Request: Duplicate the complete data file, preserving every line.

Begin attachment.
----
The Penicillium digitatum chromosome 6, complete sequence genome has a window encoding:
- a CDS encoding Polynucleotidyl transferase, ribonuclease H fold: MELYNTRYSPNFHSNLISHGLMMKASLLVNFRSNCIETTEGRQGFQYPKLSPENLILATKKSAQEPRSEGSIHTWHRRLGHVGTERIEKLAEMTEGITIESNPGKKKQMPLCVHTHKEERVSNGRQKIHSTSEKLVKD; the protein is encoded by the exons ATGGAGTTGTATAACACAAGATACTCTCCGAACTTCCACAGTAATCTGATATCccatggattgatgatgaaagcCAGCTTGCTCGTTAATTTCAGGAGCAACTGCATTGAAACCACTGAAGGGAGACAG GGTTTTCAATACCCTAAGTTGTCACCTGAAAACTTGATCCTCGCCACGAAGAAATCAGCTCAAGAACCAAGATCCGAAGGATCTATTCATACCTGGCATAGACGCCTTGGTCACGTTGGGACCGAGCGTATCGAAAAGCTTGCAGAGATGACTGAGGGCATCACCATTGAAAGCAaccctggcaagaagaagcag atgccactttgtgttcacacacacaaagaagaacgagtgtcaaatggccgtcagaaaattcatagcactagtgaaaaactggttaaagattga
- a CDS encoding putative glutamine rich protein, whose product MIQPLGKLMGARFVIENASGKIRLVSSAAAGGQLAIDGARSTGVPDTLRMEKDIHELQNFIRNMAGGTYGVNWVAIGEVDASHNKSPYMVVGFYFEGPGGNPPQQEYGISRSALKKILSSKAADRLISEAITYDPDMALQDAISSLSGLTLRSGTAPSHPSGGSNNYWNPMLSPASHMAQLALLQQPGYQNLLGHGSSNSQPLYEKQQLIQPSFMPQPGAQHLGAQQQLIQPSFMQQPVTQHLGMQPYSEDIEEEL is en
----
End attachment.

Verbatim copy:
The Penicillium digitatum chromosome 6, complete sequence genome has a window encoding:
- a CDS encoding Polynucleotidyl transferase, ribonuclease H fold: MELYNTRYSPNFHSNLISHGLMMKASLLVNFRSNCIETTEGRQGFQYPKLSPENLILATKKSAQEPRSEGSIHTWHRRLGHVGTERIEKLAEMTEGITIESNPGKKKQMPLCVHTHKEERVSNGRQKIHSTSEKLVKD; the protein is encoded by the exons ATGGAGTTGTATAACACAAGATACTCTCCGAACTTCCACAGTAATCTGATATCccatggattgatgatgaaagcCAGCTTGCTCGTTAATTTCAGGAGCAACTGCATTGAAACCACTGAAGGGAGACAG GGTTTTCAATACCCTAAGTTGTCACCTGAAAACTTGATCCTCGCCACGAAGAAATCAGCTCAAGAACCAAGATCCGAAGGATCTATTCATACCTGGCATAGACGCCTTGGTCACGTTGGGACCGAGCGTATCGAAAAGCTTGCAGAGATGACTGAGGGCATCACCATTGAAAGCAaccctggcaagaagaagcag atgccactttgtgttcacacacacaaagaagaacgagtgtcaaatggccgtcagaaaattcatagcactagtgaaaaactggttaaagattga
- a CDS encoding putative glutamine rich protein, whose product MIQPLGKLMGARFVIENASGKIRLVSSAAAGGQLAIDGARSTGVPDTLRMEKDIHELQNFIRNMAGGTYGVNWVAIGEVDASHNKSPYMVVGFYFEGPGGNPPQQEYGISRSALKKILSSKAADRLISEAITYDPDMALQDAISSLSGLTLRSGTAPSHPSGGSNNYWNPMLSPASHMAQLALLQQPGYQNLLGHGSSNSQPLYEKQQLIQPSFMPQPGAQHLGAQQQLIQPSFMQQPVTQHLGMQPYSEDIEEEL is en